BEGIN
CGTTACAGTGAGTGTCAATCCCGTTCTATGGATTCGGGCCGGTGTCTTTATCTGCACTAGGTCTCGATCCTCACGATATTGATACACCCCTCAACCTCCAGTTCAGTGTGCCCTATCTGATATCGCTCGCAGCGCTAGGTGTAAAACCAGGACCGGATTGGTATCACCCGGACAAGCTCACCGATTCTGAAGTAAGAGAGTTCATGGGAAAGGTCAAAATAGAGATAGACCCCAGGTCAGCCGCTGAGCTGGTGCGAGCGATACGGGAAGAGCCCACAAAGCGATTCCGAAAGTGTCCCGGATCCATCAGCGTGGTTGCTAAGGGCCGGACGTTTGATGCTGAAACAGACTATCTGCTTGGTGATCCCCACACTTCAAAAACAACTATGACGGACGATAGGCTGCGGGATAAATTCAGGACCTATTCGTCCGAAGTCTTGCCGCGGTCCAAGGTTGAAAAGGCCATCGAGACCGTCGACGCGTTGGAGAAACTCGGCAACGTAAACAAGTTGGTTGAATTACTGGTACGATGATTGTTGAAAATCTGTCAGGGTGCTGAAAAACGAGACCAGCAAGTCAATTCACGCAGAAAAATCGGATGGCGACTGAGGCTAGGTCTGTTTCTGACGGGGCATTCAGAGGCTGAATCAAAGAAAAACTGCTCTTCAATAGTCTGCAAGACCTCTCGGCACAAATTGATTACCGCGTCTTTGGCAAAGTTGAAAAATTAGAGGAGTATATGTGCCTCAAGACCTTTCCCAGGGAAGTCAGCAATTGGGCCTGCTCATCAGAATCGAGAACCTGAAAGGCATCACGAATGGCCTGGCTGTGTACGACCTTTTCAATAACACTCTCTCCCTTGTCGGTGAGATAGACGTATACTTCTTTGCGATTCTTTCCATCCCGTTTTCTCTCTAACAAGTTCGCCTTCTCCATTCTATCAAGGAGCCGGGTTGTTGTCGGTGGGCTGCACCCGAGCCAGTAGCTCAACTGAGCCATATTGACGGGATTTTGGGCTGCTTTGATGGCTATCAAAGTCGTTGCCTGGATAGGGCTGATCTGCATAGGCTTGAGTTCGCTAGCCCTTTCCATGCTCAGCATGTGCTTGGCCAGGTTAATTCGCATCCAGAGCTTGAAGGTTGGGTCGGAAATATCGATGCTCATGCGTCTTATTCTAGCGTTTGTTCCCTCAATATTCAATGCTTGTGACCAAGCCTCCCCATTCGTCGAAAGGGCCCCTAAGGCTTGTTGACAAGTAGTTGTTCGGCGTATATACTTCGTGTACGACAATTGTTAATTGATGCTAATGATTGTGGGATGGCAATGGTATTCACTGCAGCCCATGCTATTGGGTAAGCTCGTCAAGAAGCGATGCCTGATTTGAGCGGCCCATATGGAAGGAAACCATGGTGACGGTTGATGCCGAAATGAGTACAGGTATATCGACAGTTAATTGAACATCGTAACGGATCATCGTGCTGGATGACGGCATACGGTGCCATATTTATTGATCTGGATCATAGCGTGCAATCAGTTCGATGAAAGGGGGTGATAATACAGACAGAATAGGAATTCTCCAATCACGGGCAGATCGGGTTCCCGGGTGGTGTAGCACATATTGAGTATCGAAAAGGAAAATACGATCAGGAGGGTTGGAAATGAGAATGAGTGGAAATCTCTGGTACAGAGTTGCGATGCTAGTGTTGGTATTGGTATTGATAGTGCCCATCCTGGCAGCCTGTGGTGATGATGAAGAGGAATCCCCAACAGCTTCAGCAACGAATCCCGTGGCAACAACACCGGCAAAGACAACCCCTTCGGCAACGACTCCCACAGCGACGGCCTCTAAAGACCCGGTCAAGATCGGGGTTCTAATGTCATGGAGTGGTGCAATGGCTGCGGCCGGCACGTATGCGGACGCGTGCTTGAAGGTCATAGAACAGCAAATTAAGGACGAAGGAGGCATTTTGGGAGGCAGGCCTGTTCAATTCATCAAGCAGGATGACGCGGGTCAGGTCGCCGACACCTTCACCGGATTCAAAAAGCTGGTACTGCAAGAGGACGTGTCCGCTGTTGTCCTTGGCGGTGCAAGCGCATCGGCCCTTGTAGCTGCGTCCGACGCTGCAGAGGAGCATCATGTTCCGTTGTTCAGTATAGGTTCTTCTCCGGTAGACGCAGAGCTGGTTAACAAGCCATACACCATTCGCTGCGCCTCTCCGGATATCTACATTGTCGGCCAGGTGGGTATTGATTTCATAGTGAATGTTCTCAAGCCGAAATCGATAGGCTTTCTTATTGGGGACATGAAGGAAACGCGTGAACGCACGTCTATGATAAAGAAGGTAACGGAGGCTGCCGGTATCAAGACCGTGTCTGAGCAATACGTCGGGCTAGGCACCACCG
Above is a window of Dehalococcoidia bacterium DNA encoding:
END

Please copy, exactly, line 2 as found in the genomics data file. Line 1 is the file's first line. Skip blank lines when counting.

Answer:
Above is a window of Dehalococcoidia bacterium DNA encoding: